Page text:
The atmosphere of the Medical Humanities Book and Film Club lent itself to empathy and learning. In the room, there were students, PhD candidates, Medical Professionals, Creatives and Health Care Industry Professionals, all attentively listening to Haskell’s open and generous conversation. Haskell had tears in his eyes while speaking, and a glance around the room showed the same of most listeners. For individuals with lived experience of being a family member or carer for someone with chronic and/or terminal illness, the collection and conversation were cathartic and validating. For those without lived experience, they were enlightening. The Medical Humanities Book and Film Club has also allowed students studying the major to meet and interact with a diverse array of individuals and see the practical applications of the humanities to health care.[vi]

I usually extend the invitation to book and film club events to students in health humanities and some do attend. It is enriching to know that the shared emotional experience is not embarrassing (I was one of those who wept in the audience) or even possibly diminishing. Instead, it is a powerful tool to demonstrate the humanity that we profess to be teaching to our students and one which, I hope, will leave them with insights into their own selves as they progress in their health humanities journey.    

We all have a personal narrative that unfolds uniquely to each of us, but ‘there are commonalities in our human response to the moral questions and suffering that surround the experience of death’ (Montell and Lantos 120). As health professionals, we are neither immune nor outside of the human response.

As a nurse and a midwife I pride myself on providing care not only to my patients but also being conscious of how I can support their loved-ones.  The book club based on Dennis Haskell’s poetry really opened my eyes to the true impact of the healthcare journey on those very loved-ones.  Attending the session gave me the opportunity to reflect on my experience as a daughter, when my mother went through her breast cancer journey, and how angry I was at times.  I have worked so hard over the years to compartmentalise my personal and professional healthcare experiences, but attending this session really reminded me that it is ok for me to bring these two experiences/identities together, and that in doing so I may actually be a better, more well rounded clinician.[vii]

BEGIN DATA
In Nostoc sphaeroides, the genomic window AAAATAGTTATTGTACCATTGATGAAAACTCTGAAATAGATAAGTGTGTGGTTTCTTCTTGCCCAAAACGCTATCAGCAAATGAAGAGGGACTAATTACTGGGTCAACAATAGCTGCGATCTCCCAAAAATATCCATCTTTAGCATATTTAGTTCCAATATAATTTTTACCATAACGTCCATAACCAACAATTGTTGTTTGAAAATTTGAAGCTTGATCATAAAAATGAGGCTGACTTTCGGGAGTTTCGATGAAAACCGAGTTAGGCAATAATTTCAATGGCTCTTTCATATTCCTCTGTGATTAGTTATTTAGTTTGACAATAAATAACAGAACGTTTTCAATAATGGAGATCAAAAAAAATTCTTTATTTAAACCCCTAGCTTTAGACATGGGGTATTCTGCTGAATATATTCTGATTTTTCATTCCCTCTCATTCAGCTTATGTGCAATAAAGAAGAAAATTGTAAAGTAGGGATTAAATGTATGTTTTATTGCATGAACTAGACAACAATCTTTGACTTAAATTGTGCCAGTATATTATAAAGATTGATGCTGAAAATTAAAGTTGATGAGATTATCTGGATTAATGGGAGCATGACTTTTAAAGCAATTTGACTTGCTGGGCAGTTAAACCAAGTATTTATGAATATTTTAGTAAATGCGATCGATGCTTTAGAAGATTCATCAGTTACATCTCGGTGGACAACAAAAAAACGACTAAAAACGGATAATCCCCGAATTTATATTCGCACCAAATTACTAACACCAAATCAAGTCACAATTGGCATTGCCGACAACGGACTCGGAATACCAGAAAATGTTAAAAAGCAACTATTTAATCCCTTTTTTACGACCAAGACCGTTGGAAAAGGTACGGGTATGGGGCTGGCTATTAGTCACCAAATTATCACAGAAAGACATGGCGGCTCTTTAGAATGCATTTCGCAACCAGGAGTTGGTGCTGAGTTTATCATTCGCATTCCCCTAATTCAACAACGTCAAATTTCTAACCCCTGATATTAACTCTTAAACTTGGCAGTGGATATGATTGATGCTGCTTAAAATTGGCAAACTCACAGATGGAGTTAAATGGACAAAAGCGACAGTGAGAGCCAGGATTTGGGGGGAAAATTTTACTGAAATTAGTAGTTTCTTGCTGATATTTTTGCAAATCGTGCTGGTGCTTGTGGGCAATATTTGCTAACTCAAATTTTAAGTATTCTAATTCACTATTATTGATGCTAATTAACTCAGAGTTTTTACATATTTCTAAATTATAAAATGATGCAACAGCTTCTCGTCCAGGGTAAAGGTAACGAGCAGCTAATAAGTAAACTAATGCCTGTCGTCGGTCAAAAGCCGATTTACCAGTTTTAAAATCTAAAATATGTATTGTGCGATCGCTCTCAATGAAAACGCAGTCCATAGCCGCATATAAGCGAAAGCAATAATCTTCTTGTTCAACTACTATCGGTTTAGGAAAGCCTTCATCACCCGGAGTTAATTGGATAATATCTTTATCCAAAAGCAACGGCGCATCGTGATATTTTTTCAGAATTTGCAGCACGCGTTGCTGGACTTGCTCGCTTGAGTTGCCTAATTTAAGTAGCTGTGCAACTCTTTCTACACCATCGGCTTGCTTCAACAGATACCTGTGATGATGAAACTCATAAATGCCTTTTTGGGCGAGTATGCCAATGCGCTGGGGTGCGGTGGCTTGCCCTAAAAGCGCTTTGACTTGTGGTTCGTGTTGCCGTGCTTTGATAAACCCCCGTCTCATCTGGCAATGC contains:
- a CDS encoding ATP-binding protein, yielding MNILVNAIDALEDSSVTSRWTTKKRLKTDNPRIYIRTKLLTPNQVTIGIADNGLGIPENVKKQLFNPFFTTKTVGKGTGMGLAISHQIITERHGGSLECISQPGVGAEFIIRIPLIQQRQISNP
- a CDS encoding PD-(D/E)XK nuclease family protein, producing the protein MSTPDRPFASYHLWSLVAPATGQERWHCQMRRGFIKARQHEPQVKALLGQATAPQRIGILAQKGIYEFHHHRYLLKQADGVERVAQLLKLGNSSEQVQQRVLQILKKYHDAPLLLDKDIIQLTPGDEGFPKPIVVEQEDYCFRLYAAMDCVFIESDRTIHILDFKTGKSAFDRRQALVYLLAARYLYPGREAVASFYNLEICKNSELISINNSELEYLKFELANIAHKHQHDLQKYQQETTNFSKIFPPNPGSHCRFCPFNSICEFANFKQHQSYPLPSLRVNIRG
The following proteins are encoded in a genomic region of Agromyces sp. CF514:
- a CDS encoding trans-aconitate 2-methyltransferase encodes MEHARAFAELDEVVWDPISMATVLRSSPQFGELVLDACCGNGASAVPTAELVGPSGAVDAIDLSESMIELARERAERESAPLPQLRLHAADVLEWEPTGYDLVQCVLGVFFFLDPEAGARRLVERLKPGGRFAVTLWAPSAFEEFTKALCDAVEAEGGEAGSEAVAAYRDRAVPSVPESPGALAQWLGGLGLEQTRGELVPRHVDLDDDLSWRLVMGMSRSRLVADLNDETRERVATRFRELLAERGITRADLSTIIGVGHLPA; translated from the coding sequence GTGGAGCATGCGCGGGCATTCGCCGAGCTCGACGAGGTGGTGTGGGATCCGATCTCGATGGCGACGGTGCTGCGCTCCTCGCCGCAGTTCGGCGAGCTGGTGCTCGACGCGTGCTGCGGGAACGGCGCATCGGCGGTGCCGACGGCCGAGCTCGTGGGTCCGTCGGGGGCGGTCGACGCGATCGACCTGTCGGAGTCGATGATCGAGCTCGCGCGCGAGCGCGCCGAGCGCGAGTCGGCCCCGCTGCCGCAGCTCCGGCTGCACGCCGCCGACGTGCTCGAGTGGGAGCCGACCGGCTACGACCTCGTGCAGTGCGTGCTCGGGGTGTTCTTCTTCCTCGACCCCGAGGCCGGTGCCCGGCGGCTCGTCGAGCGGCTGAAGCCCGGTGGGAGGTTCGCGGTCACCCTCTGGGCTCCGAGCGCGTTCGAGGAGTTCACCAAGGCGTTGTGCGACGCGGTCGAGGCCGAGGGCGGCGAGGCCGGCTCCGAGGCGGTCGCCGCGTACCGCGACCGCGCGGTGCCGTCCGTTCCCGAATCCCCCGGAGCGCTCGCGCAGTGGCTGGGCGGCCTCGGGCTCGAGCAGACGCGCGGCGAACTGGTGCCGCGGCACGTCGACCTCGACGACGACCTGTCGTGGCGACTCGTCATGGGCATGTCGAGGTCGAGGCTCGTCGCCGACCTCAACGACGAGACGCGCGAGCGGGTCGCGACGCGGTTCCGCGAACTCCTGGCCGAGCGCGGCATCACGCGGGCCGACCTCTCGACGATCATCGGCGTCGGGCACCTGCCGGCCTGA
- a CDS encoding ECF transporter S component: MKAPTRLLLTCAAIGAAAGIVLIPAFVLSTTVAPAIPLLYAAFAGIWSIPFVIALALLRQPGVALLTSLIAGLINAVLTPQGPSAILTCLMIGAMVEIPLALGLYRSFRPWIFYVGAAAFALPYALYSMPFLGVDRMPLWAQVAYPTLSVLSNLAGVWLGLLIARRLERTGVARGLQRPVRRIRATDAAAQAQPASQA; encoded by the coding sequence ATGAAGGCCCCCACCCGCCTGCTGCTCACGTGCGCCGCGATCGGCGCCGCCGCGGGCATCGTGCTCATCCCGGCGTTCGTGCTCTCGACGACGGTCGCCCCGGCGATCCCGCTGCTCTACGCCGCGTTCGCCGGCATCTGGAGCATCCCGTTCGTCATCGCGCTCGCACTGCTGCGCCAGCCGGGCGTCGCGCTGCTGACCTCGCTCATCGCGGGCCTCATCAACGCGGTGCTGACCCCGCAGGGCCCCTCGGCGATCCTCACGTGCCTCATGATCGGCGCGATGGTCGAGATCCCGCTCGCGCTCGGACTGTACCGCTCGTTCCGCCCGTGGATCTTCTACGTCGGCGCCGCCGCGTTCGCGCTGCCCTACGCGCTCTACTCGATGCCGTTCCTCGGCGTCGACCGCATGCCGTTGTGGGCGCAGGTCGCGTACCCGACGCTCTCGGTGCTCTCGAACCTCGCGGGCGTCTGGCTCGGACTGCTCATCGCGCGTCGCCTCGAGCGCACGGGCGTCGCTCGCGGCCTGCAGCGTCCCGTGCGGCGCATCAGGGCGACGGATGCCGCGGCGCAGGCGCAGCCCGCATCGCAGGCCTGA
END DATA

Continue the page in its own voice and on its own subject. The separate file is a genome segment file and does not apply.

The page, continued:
The unused list of questions I had prepared underlined the generosity of personal human interactions encountered that night. This was in part because bearing witness to those who have journeyed before us creates a link with humanity as a whole giving us a thread to follow and use when shaping our own life tapestries.

[i] Lines from ‘The Gift’ in Ahead of Us, Dennis Haskell, Fremantle, Western Australia; Fremantle Press, 2016, p. 10.

[ii] I asked a few audience members for their thoughts and, again, the kindness of the people I interact with never fails and I was rewarded with some generous audience feedback. I was going to edit some of their responses down but I am worried that you, our readers, would miss out.

[iii] This attendee is a General Practitioner and academic in a medical school.

[iv] Dennis Haskell is an Emeritus Professor in English and Literary Studies, and internationally acclaimed poet. Dennis has won many accolades not least of which the Order of Australia for “services to literature, particularly poetry, as an academic, author, editor and critic, to tertiary education, and to intercultural understanding”.

[v] All royalties from this work go to support the work of the Cancer Council of WA (Western Australia).

[vi] Words from a health humanities student in the audience.

[vii] Midwife and health professions educator.

Works Cited

Alive Inside. Michael Rossato-Bennett. Projector Media, 2014. DVD.

Gawande, Atul. Being Mortal: Illness, Medicine and What Matters in the End. London: Profile Books, Wellcome Collection, 2015

Haskell, Dennis. Ahead of Us. Fremantle, Western Australia: Fremantle Press, 2016.

Montell, Martha and John Lantos, “Postmodern Death and dying: A Literary Analysis.” Health Humanities Reader, edited by Therese Jones et al., New Brunswick, New Jersey, and London; Rutgers University Press, 2018, pp. 113-121.

O’Farrell, Maggie. I am, I am, I am: Seventeen Brushes with Death. New York: Vintage Books, 2019.

Image: The Road Ahead, Bríd Phillips